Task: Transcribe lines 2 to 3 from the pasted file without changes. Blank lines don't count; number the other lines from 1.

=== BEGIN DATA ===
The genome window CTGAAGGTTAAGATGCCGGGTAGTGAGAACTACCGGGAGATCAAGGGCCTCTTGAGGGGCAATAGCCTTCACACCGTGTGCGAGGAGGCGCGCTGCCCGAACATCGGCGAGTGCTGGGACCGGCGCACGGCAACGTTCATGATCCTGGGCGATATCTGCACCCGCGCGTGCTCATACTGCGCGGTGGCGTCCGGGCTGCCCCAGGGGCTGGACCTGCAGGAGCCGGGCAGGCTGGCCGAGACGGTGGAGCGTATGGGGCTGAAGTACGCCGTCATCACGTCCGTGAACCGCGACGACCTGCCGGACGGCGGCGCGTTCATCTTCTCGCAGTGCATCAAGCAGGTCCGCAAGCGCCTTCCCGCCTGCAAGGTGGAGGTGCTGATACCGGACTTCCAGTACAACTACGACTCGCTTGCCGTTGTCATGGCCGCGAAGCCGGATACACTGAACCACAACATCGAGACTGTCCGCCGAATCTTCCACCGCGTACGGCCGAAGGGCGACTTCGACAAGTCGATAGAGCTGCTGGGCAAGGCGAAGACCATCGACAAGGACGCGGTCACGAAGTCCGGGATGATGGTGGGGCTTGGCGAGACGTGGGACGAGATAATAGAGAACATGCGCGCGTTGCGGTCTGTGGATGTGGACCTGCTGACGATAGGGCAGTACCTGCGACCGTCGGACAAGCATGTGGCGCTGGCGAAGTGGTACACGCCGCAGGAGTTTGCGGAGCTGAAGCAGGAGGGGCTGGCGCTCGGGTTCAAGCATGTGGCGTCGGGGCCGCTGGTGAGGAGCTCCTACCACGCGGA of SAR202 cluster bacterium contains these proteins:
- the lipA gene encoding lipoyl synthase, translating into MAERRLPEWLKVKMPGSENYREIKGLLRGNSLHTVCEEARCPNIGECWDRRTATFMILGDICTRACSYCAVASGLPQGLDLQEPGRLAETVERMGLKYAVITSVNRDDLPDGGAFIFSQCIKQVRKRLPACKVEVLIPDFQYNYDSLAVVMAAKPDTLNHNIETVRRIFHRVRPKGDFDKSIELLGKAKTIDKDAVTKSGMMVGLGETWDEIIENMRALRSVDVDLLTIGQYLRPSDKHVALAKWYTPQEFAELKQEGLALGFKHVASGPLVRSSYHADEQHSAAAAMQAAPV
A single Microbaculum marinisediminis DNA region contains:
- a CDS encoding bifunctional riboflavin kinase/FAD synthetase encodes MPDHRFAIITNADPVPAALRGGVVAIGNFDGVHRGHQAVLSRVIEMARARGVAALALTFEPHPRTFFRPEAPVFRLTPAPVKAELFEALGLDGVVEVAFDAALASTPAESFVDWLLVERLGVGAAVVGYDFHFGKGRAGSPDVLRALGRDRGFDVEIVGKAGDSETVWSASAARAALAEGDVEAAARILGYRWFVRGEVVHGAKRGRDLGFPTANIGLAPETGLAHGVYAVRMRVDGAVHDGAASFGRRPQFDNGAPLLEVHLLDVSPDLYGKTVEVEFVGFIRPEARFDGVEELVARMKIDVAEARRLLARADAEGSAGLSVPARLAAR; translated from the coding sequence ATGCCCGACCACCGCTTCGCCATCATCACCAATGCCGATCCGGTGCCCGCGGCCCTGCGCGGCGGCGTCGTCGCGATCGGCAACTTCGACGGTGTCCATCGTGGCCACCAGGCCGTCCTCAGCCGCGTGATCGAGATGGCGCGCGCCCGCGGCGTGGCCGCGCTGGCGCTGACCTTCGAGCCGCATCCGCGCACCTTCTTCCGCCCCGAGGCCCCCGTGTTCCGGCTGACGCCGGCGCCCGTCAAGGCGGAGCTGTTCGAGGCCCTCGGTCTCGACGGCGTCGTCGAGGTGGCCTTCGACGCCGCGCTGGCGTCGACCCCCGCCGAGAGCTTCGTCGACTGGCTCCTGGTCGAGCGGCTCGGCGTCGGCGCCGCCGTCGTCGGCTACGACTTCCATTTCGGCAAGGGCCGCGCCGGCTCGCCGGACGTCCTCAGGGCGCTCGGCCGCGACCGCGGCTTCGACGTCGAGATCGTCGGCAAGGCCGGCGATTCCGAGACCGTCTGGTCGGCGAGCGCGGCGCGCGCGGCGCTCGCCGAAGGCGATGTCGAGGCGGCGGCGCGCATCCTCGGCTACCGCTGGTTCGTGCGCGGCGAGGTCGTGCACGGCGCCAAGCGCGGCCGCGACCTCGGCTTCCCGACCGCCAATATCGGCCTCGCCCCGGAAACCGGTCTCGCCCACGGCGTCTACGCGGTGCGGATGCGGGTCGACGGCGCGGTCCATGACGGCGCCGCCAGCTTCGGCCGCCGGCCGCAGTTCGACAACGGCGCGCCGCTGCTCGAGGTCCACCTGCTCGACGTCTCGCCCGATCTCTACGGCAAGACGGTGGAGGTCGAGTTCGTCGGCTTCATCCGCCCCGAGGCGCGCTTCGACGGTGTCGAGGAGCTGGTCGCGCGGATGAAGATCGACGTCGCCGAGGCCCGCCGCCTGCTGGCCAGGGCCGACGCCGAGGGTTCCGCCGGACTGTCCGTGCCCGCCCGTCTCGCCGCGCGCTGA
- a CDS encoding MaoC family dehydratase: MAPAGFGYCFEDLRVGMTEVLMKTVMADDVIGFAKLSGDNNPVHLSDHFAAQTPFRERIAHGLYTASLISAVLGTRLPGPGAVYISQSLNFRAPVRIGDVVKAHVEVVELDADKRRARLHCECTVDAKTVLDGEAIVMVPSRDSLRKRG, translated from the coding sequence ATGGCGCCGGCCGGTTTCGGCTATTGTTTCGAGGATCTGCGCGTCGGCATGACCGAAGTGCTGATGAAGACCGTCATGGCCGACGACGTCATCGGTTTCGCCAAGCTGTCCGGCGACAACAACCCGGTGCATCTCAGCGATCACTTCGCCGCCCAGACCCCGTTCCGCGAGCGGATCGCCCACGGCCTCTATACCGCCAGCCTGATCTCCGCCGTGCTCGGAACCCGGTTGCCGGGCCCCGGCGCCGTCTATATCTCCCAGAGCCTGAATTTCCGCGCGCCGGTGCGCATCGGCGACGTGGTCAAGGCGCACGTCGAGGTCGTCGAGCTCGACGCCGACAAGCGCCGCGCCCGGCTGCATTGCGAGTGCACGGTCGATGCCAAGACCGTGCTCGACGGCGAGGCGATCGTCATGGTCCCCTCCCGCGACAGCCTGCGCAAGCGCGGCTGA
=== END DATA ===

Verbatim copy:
- the lipA gene encoding lipoyl synthase, translating into MAERRLPEWLKVKMPGSENYREIKGLLRGNSLHTVCEEARCPNIGECWDRRTATFMILGDICTRACSYCAVASGLPQGLDLQEPGRLAETVERMGLKYAVITSVNRDDLPDGGAFIFSQCIKQVRKRLPACKVEVLIPDFQYNYDSLAVVMAAKPDTLNHNIETVRRIFHRVRPKGDFDKSIELLGKAKTIDKDAVTKSGMMVGLGETWDEIIENMRALRSVDVDLLTIGQYLRPSDKHVALAKWYTPQEFAELKQEGLALGFKHVASGPLVRSSYHADEQHSAAAAMQAAPV
A single Microbaculum marinisediminis DNA region contains: